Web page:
Sunday, October 22, 2006

An Angel with a Pencil

I had the great pleasure to meet Michael G. Reagan on Friday, when he came to speak about his Fallen Heroes Project. This is the time of year when our company encourages us to give back to the community, in time and in donations. One of my co-workers invited him to speak about his work, and I now know what angels look like, because I've met Mike.

Mike is an artist, and he has a gift for creating sketches that bring a person to life. For the last three years, he has been making sketches for families of those who've been killed in military service in the GWOT. Himself a Vietnam veteran, he will not take money from the families. He takes the photos sent to him, talks with the family members about the kind of image they want, creates his magic, and mails the finished drawing - and not a dime is accepted for it.

If you aren't yet familiar with Mike's work, then you should visit his online gallery to see just a few of the more than 400 sketches he has created so far. He's not done, because he hasn't finished drawing all of the fallen troops, and he plans to spend as long as it takes to provide an image for every single fallen man and woman, at the request of their family.

As Mike talked about the evolution of this project, he explained that he realized this work is the most important thing he has done in his life, and it has nothing to do with politics and one's feelings about government or policy. It is all about love and respect - for the fallen heroes, and for their families.

Towards the end of his talk, Mike mentioned one of the drawings on his list to do soon. He said it would be special, because it involves a Marine who tried to shield his fellow Marines, including his military working dog, and Soldiers from a bomber who approached a line of police recruits. As soon as he explained this, I said "You're going to draw Adam Cann?", which took him back a second. But he confirmed that the Marine he was speaking of was Sgt. Adam Cann, who was killed on Jan. 6th of this year. He asked if I was a friend of Adam's, and I explained that I never knew him, but knew of him from another Marine. My blogson America's Son, was a friend of Adam's felt his loss personally, writing eloquently about his reaction.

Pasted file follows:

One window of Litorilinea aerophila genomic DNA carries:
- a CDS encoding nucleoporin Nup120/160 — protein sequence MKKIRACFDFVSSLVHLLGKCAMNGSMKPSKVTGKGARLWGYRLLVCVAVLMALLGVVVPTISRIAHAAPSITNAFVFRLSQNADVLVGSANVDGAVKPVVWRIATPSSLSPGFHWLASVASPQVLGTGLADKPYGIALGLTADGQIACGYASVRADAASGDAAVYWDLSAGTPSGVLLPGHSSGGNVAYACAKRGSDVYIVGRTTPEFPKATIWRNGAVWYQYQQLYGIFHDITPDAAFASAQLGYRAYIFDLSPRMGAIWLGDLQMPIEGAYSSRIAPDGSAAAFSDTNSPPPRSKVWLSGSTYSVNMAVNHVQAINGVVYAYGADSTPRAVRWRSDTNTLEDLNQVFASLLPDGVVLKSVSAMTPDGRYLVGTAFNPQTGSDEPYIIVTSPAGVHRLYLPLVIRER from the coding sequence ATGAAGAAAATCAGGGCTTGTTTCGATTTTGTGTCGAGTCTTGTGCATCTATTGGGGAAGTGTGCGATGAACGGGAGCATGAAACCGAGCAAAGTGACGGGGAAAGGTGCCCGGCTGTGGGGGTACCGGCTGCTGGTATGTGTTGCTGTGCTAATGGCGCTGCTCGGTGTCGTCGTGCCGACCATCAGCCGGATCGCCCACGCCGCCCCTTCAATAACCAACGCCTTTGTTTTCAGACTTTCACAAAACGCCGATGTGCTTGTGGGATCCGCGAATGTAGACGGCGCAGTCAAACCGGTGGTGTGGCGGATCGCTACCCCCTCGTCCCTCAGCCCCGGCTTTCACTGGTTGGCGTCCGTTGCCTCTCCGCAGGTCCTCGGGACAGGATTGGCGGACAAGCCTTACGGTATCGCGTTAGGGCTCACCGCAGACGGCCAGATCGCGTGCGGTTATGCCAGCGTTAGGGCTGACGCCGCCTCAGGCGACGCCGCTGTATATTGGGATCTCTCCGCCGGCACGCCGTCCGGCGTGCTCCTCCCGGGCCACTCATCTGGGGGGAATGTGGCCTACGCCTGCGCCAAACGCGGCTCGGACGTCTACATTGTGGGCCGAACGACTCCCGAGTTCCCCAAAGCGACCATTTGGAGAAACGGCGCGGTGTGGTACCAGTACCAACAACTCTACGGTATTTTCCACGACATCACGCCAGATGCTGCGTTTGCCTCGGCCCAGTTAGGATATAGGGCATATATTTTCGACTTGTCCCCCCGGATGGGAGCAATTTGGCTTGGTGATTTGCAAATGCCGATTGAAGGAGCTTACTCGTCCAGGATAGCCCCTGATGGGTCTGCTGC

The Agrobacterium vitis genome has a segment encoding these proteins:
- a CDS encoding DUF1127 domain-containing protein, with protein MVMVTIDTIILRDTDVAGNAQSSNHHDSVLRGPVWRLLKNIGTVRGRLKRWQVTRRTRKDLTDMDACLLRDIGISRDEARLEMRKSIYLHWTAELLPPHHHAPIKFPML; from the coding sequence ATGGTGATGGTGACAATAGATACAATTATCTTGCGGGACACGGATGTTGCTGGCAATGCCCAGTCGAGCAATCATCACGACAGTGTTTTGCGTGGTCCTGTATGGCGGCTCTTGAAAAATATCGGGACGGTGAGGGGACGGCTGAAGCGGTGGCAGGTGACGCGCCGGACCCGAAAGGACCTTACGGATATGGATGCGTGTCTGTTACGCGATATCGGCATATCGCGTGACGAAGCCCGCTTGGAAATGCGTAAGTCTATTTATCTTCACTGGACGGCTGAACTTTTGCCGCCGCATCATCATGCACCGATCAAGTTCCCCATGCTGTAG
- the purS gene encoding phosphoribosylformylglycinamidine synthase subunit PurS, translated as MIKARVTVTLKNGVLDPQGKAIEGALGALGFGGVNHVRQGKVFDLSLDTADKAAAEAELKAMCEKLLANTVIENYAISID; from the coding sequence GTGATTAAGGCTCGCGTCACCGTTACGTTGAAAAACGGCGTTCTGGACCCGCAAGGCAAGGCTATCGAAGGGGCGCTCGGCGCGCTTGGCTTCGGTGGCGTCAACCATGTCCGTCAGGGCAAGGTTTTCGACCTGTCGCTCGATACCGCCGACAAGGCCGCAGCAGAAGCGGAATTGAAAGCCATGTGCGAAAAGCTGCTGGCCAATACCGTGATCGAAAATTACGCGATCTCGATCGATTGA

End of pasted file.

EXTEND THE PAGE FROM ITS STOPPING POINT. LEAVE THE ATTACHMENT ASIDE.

If you have wondered about a way to help the families of our fallen heroes to deal with the loss of their loved one, this is a wonderful way to help them heal. Go to the Fallen Heroes Project site, and read some of the letters from the families who have received a drawing of their loved one from Mike. Letters like this:

Dear Michael, we just received the portrait of my son A.J. and I am just amazed. I feel as though I am truely gazing into my son's eyes. You have captured my son's likeness right down to the smallest detail. You are a very gifted man, as you already know. Yes, Our Father has given you a special talent and we are all lucky you found it. From one veteran to another, I thank you. May God always shine his light upon you and your family.

We just returned last night from a trip to Colorado and the young lady that was taking care of our house put your package on the kitchen counter. I knew the minute I saw the package that it was the picture of Michael. WOW! I cannot describe the feelings that my husband and I had when we opened the package. It was Michael looking at us with those sparkling eyes and warm smile. You are truly a gifted artist and can capture that special look that everyone has. Our family will always treasure this work of art and I hope that you know that you gave us back our Michael. I will have it matted and framed to protect it and put it in a place of honor.

Take some time to read about the project, and consider donating if you can. Mike needs to continue this work, there are more families who need comfort.